Common iliac artery
Sometimes this paired artery is also referred to as its plural form common iliac arteries. The left and right common iliac arteries are the terminal branches of the abdominal aorta. They give off small branches to surrounding structures before dividing into the internal and external iliac artery.
This article will discuss the anatomy and function of the common iliac artery.
|Branches||Internal and external iliac arteries, branches to peritoneum, psoas major muscle, ureter, and adjacent nerves|
|Supply||Lower extremity (via external iliac artery), pelvis and its viscera (via internal iliac artery), peritoneum, psoas major muscle, ureter, surrounding tissues, lymph nodes and nerves|
Origin and course
The common iliac artery arises from the aortic bifurcation at the L4 level. The left and right common iliac arteries diverge while descending towards and into the pelvis on the medial aspect of the psoas major muscle. Anterior to the sacroiliac joint, they each divide into their terminal branches; the internal and external iliac arteries.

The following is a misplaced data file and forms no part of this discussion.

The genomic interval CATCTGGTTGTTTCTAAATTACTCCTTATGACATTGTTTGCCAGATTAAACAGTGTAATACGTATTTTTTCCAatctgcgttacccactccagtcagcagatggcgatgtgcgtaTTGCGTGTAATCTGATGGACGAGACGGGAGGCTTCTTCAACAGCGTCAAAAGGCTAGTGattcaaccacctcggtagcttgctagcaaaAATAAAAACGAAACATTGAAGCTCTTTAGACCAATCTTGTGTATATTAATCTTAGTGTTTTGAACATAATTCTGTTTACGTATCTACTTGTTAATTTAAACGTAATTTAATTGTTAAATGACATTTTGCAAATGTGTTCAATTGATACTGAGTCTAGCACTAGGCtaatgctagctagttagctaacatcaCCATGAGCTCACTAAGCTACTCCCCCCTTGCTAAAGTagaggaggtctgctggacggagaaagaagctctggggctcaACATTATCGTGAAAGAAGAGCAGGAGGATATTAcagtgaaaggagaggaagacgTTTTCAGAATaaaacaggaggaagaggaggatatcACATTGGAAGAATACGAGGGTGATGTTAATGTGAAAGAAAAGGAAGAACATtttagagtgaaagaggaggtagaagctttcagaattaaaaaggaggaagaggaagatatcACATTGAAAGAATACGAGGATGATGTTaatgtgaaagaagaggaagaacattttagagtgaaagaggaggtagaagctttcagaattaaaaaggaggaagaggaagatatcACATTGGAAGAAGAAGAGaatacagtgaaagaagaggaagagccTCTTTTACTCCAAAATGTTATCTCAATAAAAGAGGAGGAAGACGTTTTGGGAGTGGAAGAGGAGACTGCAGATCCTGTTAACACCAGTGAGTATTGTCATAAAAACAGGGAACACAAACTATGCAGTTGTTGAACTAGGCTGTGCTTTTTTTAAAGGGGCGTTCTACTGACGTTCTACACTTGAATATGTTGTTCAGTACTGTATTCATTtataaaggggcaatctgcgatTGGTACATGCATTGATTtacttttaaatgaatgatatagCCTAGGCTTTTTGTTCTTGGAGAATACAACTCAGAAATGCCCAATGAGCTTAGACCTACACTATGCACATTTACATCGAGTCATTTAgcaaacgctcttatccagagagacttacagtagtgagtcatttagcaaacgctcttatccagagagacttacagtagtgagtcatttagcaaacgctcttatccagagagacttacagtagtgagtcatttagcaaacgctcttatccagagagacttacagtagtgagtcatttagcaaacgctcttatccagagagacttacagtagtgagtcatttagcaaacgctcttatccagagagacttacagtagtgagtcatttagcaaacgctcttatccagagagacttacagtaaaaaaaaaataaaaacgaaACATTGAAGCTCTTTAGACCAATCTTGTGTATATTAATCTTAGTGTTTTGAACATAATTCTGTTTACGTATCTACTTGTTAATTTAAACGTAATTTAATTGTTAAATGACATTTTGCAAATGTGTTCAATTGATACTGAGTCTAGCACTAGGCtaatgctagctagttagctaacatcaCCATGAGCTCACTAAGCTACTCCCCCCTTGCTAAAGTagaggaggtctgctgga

The right common iliac artery is approximately 1 cm longer than its left counterpart, due to the aortic bifurcation being slightly to the left of the midline. It runs anterior to the right sympathetic trunk and to the distal part of the right common iliac vein. The ureter crosses it at the level of its division into the external and internal iliac arteries.
The left common iliac artery runs lateral to the left common iliac vein and anterior to the left sympathetic trunk. It is crossed by the superior rectal artery as well as distally by the ureter.
Branches and supply
In addition to the internal and external iliac arteries, the common iliac artery gives off small branches to surrounding tissues and lymph nodes, the peritoneum, the psoas major muscle and the ureter. Via the external iliac artery it provides blood supply to the lower extremity, whereas the internal iliac artery supplies the pelvis and its viscera.
Learn more about the main arteries of the lower limb and cardinal blood vessels of the human body with our following selection of learning materials.
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